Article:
Posted on September 12, 2013by itz1013
better part of this year trying to define what native advertising is, or frequently, what it is not, as well as where it fits relative to other buzz-phrases such as content marketing.
Fahad Khan, a Rutgers professor and CEO of a digital marketing software company called One Public, is the latest to call for a better definition of native advertising. “The definition of ‘native advertising’ that is loosely or tightly associated with content marketing is flawed and misguided,” Khan wrote for Huffington Post.
Instead, Khan offered an alternative that he said is universal in that it extends beyond digital to include traditional advertising channels such as print and radio:
“Native ads are ads in a format that is native to the platform on which they are run, bought or sold. Native advertising is the activity of producing, buying and selling native ads.”
That doesn’t exactly clear things up. Others, meanwhile, don’t like to use “native advertising” at all, arguing that the term is overly broad and thus meaningless. Ad Age’s Tim Peterson offers several more specific designations for content that’s generally accepted as native: advertorials (he cites Forbes’ BrandVoice as an example), sponsored articles (BuzzFeed), custom ads (Vox Media), in-stream ads(Yahoo), promoted tweets (Twitter) and search ads (Google).
Khan and Peterson, like many others who have weighed in on the topic, are focused on the design, format and presentation of native ads. But format is largely irrelevant in attempting to define a native ad – it can be a blog post, a video, a slideshow, a microsite or virtually any other asset that a publisher would consider “content.” When those assets appear on a brand’s own website, they’re called branded content. When they appear on a media site, they’re native ads.
These emerging definitions of native advertising generally ignore an important element: the content itself. Being “native” means integrating with the look and feel of the publisher’s website, but it also requires aligning brand content with the publisher’s own style and voice. If you’re commingling editorial and marketing content, any subpar offering from an advertiser will be quickly dismissed – or worse, ridiculed, along with the publisher for posting it.
If the content in a native advertorial is not authentic and credible – think of your audience hearing nails on a blackboard when reading or viewing it – then the campaign will bomb, and no one goes home happy. Exhibit A: The Atlantic’sScientology post. Others have followed.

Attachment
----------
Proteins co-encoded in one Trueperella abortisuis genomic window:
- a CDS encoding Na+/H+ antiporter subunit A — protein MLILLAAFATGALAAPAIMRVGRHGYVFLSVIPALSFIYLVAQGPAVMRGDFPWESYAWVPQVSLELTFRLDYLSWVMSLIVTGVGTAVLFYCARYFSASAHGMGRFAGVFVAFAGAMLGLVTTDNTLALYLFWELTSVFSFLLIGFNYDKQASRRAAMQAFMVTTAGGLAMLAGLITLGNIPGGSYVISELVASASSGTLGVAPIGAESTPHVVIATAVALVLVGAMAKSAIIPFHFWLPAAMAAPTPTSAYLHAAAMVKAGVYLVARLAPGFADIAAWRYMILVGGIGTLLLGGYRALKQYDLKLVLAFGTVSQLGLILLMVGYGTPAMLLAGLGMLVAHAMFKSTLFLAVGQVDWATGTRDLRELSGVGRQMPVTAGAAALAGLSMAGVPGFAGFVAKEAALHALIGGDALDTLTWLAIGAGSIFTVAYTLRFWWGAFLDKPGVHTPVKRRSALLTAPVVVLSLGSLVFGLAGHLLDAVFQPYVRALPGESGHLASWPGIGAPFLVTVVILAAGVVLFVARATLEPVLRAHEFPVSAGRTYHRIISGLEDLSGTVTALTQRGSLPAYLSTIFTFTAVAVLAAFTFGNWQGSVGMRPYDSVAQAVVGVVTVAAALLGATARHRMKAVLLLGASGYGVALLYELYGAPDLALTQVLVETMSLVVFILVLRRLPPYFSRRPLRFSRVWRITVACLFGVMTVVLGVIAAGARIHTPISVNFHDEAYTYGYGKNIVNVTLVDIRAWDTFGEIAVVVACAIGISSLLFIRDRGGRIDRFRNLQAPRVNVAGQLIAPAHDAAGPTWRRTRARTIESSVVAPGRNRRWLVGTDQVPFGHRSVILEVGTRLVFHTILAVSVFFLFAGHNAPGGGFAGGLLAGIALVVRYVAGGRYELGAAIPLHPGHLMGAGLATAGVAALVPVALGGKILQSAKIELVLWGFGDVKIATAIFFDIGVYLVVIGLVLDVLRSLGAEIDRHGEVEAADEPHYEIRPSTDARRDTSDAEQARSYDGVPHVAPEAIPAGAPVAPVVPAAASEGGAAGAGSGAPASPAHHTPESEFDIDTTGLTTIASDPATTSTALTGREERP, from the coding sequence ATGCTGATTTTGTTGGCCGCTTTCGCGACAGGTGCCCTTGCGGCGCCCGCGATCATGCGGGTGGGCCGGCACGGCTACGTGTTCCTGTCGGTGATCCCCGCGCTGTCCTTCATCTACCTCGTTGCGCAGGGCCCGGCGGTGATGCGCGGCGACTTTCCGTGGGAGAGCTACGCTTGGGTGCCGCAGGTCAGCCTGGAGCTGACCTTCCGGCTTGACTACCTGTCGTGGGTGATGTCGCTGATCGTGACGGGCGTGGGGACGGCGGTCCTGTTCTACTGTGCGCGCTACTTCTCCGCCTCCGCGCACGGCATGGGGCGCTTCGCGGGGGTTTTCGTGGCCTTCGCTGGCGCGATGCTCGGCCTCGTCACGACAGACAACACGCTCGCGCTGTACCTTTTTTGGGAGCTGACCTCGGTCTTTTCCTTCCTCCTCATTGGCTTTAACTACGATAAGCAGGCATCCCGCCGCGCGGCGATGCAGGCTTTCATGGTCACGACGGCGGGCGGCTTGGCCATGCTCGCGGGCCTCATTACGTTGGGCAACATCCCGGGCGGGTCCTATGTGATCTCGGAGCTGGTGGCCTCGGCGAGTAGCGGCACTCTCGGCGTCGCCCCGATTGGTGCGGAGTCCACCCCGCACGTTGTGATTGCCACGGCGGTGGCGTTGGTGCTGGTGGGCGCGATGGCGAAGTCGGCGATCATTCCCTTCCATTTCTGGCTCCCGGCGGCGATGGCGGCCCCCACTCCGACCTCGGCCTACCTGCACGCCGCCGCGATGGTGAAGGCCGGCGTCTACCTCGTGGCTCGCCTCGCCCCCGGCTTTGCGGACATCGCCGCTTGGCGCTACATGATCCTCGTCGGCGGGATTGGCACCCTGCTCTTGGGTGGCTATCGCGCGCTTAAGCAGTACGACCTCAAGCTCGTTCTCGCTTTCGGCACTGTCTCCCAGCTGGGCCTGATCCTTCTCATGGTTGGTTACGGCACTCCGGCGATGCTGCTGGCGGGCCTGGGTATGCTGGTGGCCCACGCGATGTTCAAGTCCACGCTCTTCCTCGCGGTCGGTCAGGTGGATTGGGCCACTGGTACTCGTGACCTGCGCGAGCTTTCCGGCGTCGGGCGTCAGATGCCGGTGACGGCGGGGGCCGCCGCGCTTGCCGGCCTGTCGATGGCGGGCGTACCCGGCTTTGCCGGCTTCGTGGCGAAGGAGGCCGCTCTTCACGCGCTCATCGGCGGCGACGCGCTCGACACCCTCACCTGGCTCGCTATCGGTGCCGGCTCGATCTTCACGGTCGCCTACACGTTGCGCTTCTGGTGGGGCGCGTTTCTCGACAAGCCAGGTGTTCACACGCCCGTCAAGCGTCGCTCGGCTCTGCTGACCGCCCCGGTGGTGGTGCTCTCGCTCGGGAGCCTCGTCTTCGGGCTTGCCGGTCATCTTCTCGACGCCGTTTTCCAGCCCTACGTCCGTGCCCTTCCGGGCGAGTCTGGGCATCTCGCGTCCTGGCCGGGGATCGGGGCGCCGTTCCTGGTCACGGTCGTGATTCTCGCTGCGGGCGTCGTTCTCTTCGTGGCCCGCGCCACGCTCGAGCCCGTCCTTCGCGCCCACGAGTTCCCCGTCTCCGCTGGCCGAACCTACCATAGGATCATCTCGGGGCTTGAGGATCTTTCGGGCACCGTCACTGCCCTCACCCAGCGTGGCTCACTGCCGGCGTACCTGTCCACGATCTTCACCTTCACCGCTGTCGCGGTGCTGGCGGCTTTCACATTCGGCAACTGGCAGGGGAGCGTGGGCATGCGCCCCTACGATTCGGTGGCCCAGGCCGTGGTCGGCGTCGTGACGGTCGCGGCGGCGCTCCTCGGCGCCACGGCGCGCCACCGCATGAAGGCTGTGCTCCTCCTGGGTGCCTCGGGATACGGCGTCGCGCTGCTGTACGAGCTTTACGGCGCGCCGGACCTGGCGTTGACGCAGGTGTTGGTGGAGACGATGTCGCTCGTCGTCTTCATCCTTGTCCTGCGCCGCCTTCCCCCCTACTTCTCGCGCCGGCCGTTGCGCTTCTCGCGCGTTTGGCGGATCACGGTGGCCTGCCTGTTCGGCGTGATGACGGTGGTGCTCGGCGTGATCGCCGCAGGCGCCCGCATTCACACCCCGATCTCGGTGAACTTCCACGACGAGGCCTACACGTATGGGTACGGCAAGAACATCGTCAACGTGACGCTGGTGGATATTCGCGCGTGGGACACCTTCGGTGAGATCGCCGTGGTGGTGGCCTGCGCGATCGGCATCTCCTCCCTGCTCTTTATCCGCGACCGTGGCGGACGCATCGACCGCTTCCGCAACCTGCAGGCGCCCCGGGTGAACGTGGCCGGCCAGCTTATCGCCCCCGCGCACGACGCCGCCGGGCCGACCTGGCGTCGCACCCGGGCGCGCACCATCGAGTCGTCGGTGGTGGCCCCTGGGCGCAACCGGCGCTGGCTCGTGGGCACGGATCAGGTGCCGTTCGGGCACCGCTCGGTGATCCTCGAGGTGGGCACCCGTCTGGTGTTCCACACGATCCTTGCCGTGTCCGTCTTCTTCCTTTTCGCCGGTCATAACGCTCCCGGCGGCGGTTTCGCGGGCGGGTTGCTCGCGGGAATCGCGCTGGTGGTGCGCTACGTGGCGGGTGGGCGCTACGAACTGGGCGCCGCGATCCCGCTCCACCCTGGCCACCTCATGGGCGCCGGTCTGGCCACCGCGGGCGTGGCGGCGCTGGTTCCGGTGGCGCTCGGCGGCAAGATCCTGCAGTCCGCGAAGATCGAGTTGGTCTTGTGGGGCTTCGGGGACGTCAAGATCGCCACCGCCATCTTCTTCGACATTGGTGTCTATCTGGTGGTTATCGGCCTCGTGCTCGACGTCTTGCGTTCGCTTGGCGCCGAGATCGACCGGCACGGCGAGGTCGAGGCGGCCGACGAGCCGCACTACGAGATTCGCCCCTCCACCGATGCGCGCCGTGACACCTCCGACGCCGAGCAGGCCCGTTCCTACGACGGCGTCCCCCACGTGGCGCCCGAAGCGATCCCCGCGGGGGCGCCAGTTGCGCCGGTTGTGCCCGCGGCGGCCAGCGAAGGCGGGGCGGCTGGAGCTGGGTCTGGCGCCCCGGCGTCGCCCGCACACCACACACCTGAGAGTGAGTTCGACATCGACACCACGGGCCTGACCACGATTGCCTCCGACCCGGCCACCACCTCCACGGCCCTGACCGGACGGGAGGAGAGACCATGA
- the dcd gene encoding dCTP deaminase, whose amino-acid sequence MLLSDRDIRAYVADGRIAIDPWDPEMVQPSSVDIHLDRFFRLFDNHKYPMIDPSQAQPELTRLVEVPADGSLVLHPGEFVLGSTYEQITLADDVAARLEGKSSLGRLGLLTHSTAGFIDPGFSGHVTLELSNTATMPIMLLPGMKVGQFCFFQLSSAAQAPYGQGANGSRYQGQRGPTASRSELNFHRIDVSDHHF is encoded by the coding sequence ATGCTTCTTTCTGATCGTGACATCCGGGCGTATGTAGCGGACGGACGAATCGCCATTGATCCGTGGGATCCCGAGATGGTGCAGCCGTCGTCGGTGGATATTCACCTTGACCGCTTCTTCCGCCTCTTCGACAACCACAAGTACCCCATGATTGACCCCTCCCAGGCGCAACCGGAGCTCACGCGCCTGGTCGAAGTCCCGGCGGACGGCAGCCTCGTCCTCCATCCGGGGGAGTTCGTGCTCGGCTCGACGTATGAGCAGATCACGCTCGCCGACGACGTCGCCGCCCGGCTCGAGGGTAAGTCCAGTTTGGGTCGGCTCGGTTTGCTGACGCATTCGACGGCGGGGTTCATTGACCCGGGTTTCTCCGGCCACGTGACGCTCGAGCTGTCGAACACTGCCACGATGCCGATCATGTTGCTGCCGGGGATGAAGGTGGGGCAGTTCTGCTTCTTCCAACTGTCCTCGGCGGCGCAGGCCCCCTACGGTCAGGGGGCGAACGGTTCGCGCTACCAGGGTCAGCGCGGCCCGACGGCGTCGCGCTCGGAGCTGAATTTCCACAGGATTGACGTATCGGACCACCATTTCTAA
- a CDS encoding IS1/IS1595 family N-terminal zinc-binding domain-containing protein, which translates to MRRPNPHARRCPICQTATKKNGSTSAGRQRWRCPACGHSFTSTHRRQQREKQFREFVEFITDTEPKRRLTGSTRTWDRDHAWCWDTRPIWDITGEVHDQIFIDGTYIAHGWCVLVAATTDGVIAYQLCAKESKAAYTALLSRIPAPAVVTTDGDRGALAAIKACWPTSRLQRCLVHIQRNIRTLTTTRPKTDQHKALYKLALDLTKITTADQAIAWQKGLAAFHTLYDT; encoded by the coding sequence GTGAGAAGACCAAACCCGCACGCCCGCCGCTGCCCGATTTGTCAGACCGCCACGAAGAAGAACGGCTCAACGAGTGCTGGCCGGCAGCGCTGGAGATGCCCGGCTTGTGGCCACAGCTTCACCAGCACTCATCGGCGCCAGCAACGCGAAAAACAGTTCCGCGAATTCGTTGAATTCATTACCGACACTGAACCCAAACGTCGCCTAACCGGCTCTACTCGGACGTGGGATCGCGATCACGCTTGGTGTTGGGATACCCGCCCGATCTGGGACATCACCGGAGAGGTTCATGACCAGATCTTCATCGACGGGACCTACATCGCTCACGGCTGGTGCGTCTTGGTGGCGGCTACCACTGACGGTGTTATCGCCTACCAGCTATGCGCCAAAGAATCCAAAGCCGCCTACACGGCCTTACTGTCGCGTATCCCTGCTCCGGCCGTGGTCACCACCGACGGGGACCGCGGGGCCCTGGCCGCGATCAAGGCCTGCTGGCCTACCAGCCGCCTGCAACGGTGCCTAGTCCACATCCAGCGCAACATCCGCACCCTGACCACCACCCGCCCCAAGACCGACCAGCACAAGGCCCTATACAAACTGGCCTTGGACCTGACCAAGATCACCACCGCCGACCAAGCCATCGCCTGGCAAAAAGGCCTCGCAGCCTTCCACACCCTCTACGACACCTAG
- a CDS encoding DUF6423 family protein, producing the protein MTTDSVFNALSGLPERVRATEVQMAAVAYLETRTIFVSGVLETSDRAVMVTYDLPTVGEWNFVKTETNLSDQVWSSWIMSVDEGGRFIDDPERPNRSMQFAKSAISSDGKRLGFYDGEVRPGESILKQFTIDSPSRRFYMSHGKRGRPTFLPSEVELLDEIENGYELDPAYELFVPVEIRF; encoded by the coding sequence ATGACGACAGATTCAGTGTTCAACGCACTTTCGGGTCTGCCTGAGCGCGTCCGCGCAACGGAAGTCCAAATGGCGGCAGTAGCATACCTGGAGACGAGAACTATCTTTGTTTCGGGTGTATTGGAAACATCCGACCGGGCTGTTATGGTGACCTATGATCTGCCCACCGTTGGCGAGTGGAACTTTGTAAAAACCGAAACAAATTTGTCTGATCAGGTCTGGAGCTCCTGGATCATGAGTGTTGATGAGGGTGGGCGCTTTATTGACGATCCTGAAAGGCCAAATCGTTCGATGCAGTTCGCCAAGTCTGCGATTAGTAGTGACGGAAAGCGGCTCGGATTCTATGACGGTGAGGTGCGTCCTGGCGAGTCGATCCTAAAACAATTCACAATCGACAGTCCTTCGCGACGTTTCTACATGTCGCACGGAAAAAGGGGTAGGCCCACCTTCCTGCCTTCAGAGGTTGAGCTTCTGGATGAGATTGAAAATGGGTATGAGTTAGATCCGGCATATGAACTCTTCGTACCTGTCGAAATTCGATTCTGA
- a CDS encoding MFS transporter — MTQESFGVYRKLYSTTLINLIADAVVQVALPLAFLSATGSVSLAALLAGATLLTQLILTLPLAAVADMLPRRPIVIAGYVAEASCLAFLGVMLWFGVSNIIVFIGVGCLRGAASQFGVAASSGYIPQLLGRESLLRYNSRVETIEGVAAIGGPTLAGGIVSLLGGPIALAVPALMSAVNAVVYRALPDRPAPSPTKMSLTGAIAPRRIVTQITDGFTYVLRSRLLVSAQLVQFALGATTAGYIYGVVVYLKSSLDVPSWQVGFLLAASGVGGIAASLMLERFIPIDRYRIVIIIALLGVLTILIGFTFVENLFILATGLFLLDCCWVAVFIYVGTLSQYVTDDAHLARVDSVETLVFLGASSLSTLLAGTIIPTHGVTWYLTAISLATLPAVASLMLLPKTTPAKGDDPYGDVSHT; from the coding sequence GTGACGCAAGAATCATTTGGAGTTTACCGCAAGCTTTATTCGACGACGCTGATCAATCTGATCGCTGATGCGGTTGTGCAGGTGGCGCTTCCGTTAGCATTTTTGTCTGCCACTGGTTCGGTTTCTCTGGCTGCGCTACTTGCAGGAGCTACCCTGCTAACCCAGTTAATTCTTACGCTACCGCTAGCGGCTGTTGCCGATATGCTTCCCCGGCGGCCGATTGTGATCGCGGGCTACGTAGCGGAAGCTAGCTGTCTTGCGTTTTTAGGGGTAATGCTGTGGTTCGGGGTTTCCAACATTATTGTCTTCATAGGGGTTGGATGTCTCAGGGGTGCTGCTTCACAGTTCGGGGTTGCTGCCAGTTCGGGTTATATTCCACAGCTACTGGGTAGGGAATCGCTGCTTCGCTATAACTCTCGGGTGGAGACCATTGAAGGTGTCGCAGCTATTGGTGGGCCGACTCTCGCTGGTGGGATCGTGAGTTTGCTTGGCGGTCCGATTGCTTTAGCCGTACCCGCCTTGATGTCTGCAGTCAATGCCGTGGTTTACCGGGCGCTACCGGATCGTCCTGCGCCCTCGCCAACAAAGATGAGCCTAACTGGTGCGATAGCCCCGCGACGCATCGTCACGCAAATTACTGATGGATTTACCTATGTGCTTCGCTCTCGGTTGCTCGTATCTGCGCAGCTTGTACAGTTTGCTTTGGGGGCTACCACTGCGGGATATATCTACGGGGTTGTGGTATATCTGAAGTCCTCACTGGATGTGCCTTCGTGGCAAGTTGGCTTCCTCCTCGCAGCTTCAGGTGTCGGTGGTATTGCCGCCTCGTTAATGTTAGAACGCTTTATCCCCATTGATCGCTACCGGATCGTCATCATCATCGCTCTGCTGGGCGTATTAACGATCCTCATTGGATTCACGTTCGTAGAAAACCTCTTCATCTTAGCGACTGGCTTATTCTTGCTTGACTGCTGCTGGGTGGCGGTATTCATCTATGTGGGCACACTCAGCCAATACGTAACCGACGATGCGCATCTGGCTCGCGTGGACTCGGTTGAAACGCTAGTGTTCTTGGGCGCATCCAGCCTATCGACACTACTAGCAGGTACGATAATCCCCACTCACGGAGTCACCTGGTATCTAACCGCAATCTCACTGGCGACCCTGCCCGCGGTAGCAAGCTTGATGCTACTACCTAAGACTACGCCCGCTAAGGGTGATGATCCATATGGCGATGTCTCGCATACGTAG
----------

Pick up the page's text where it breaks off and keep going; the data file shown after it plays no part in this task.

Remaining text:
(While alignment is critical, the ad content still must be clearly labeled to distinguish it from the editorial content.)
Publishers can’t risk losing trust with their audience by running crappy content that dilutes their own premium assets. All native advertising should be put through an editorial filter to ensure that it is consistent with the publisher’s brand and editorial content. I’ve written before about the growing importance of “brand editors.” Forbes seems to be embracing the concept by seeking a managing editor – with 10 or more years of digital journalism experience – for its BrandVoice service line. The position will be based in Forbes’ digital ad products group, which is part of the sales organization.
The quality issue escalates when publishers seek to address the other big challenge of native advertising: scale. As native ad-serving platforms such as Nativo and Sharethrough gain more traction as a way to automate native ad campaigns, the quality issue may become more pronounced.
Native ads delivered across a network can adjust to an individual site’s design, but can they accommodate the editorial checks and balances required to ensure the content aligns with the site’s editorial quality?
Justin Choi, CEO of Nativo, said branded content distributed through his company’s platform is filtered for contextual relevancy and also reviewed for quality. The participating brands understand that it’s in their best interests to create compelling content, Choi said. The best judge of quality, he added, lies in the data that Nativo tracks during a campaign.
“The platform will tell you very quickly what’s working and what’s not,” he said. Publishers that want more control over the native content, he added, can sell their own inventory through the Nativo platform.
Nativo announced this week that several premium publishers, including The Street, Readers Digest, Kiplinger, Entrepreneur Media and Source Media Interlink, have signed on as customers. It will be interesting to see if these publishers are interested in setting a bar for quality or simply grabbing a few extra ad dollars at the expense of the user experience.
For native advertising to succeed, quality must trump scale. Any definition of native advertising that doesn’t address quality in addition to format and presentation will fall short. Publishers accepting native ads must add processes to preserve the integrity of their editorial, while brands that really care about engaging with an audience must commit to creating content that people actually want to read.
Check out the original post at http://www.emediavitals.com/content/when-defining-native-ads-where-does-quality-fit.